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Publication numberUS4497075 A
Publication typeGrant
Application numberUS 06/353,765
Publication dateFeb 5, 1985
Filing dateMar 1, 1982
Priority dateOct 8, 1979
Fee statusPaid
Also published asDE3038047A1, DE3038047C2, US4429691
Publication number06353765, 353765, US 4497075 A, US 4497075A, US-A-4497075, US4497075 A, US4497075A
InventorsShigeo Niwa, Kazuhiko Sawai, Shinobu Takahashi, Mikiya Ono, Yoshiaki Fukuda, Hiroyasu Takeuchi, Hideo Tagai
Original AssigneeMitsubishi Mining & Cement Co., Ltd.
Export CitationBiBTeX, EndNote, RefMan
External Links: USPTO, USPTO Assignment, Espacenet
Calcium hydroxy phosphate compound
US 4497075 A
Abstract
A filler for filling in defects or hollow portions of bones to coalesce with the bone tissues is provided which comprises powders of a calcium phosphate compound having the apatite crystalline structure of each crystallite size of 400 Å or larger and of each crystal grain size of 3 μm or smaller, said calcium phosphate compound being represented by the following general formula of Cam (PO4)n OH (1.33≦m/n≦1.95), and said powders being fluidized or plasticized.
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Claims(12)
What is claimed is:
1. A filler for filling in defects or hollow portions of bones to coalesce with the bone tissues wherein said filler is fluidized or plasticized by the addition of one selected from the group consisting of water and an isotonic sodium chloride solution, consisting essentially of powders of a calcium phosphate compound having the apatite crystalline structure of each crystallite size of 400 Å or larger and of each crystal grain size of 3 microns or smaller, said calcium phosphate compound being represented by the following general formula of
Cam (PO4)n OH (1.33≦m/n≦1.95);
said calcium phosphate compound being prepared by baking at a temperature of from 700° C. to 1250° C., and said calcium phosphate compound having a calcium ion concentration of from 3 to 5 ppm and a phosphoric ion concentration of from 1 to 4 ppm when dissolved into an isotonic sodium chloride solution and measured after 1 to 72 hours.
2. A filler for filling in defects or hollow portions of bones to coalesce with the bone tissues wherein said filler is fluidized or plasticized by the addition of one selected from the group consisting of water and an isotonic sodium chloride solution followed by granulation, consisting essentially of powders of a calcium phosphate compound having the apatite crystalline structure of each crystallite size of 400 Å or larger and of each crystal grain size of 3 microns or smaller, said calcium phosphate compound being represented by the following general formula of:
Cam (PO4)n OH (1.33≦m/n≦1.95);
said calcium phosphate compound being prepared by baking at a temperature of from 700° C. to 1250° C., and said calcium phosphate compound having a calcium ion concentration of from 3 to 5 ppm and a phosphoric ion concentration of from 1 to 4 ppm when dissolved into an isotonic sodium chloride solution and measured after 1 to 72 hours.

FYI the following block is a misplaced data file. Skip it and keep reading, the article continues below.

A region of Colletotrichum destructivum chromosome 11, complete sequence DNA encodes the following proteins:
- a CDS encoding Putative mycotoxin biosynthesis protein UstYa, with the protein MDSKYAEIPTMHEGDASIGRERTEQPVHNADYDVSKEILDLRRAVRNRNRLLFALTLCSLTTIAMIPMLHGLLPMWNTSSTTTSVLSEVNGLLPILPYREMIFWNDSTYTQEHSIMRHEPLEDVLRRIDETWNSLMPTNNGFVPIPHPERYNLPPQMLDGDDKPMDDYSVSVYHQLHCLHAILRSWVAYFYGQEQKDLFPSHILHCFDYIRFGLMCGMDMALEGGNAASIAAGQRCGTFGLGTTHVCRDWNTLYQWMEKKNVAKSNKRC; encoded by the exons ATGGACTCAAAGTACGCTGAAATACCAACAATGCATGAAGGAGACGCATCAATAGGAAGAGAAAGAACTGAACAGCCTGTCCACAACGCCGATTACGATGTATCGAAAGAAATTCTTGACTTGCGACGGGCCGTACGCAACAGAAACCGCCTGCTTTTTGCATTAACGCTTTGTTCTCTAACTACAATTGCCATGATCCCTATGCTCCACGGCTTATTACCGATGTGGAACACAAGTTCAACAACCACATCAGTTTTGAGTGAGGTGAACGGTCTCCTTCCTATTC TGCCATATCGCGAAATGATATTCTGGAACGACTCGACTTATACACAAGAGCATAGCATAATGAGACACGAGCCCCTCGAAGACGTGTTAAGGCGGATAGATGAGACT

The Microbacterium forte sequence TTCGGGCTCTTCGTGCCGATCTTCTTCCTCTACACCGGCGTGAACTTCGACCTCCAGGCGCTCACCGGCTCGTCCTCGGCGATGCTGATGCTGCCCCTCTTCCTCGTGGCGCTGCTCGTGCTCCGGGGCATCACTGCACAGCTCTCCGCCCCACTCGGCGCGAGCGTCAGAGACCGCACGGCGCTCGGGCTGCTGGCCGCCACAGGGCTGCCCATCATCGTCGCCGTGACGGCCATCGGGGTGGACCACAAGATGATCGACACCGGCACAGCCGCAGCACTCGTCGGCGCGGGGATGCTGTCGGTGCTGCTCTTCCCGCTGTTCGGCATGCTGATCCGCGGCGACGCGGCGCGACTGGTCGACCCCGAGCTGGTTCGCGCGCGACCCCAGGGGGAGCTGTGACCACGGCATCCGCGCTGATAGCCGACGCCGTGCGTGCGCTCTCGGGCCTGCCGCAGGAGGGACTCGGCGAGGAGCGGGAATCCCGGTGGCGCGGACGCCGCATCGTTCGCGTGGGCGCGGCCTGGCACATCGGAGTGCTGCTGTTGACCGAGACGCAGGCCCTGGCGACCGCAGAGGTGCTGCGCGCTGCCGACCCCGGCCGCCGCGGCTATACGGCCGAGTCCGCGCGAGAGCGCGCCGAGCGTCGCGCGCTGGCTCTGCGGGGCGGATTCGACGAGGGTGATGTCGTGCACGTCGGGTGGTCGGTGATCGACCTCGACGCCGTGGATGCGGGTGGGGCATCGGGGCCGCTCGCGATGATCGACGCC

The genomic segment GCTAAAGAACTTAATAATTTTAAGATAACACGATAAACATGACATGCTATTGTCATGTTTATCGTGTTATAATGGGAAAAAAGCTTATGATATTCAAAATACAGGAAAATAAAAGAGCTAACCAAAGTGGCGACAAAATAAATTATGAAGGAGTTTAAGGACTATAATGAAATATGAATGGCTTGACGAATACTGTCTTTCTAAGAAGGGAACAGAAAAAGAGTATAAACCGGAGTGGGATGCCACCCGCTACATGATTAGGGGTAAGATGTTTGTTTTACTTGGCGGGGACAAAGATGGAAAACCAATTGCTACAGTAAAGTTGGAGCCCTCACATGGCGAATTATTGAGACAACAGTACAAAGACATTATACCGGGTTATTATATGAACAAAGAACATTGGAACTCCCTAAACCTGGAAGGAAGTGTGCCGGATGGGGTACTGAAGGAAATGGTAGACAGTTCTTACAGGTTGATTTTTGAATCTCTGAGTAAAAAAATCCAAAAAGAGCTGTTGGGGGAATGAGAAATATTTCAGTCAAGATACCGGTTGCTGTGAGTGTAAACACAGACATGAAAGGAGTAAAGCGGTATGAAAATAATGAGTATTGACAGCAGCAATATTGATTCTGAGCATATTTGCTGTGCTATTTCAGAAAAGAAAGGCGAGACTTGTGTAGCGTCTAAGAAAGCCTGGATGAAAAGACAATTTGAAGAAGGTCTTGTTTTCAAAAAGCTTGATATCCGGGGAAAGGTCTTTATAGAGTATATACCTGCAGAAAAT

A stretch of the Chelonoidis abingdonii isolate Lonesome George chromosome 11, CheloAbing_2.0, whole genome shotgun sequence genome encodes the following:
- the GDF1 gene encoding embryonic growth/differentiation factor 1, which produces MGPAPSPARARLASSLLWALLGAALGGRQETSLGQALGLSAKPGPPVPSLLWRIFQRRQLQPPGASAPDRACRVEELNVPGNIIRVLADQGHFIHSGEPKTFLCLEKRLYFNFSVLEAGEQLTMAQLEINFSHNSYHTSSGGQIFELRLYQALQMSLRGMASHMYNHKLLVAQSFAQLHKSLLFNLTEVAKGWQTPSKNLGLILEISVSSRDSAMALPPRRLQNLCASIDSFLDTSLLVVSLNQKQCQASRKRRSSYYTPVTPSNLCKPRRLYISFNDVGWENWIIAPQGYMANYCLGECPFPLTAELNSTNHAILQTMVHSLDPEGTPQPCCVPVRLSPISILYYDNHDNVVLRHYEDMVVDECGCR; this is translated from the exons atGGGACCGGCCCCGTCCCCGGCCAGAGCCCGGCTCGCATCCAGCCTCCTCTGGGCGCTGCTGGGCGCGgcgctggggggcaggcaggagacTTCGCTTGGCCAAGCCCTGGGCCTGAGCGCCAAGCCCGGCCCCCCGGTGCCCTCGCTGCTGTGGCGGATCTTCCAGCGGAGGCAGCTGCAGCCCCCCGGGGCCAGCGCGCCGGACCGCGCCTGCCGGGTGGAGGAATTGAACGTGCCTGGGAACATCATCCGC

3. A filler for filling in defects or hollow portions of bones to coalesce with the bone tissues wherein said filler is fluidized or plasticized by the addition of one selected from the group consisting of water and an isotonic sodium chloride solution followed by granulation and subsequent baking, consisting essentially of powders of a calcium phosphate compound having the apatite crystalline structure of each crystallite size of 400 Å or larger and of each crystal grain size of 3 microns or smaller, said calcium phosphate compound being represented by the following general formula of:
Cam (PO4)n OH (1.33≦m/n≦1.95)
said calcium phosphate compound being prepared by baking at a temperature of from 700° C. to 1250° C., and said calcium phosphate compound having a calcium ion concentration of from 3 to 5 ppm and a phosphoric ion concentration of from 1 to 4 ppm when dissolved into an isotonic sodium chloride solution and measured after 1 to 72 hours.
4. A filler comprising the mixture of the filler according to claim 1 and the bead-form filler according to claim 3.
5. A filler as claimed in claim 4, wherein 30% by weight or less of the baked beads are mixed based on the total weight.
6. A filler for filling in defects or hollow portions of bones to coalesce with the bone tissues wherein said filler is granulated and baked to form beads, consisting essentially of powders of a calcium phosphate compound having the apatite crystalline structure of each crystallite size of 400 Å or larger and of each crystal grain size of 3 microns or smaller, said calcium phosphate compound being represented by the following general formula of:
Cam (PO4)n OH (1.33≦m/n≦1.95);
said calcium phosphate compound being prepared by baking at a temperature of from 700° C. to 1250° C., and said calcium phosphate compound having a calcium ion concentration of from 3 to 5 ppm and a phosphoric ion concentration of from 1 to 4 ppm when dissolved into an isotonic sodium chloride solution and measured after 1 to 72 hours.
7. The filler as claimed in claim 1, wherein the particle size distribution of said powders of said calcium phosphate compound is such that powders each having the particle size of 300 microns or less occupy 70% or more of the total weight.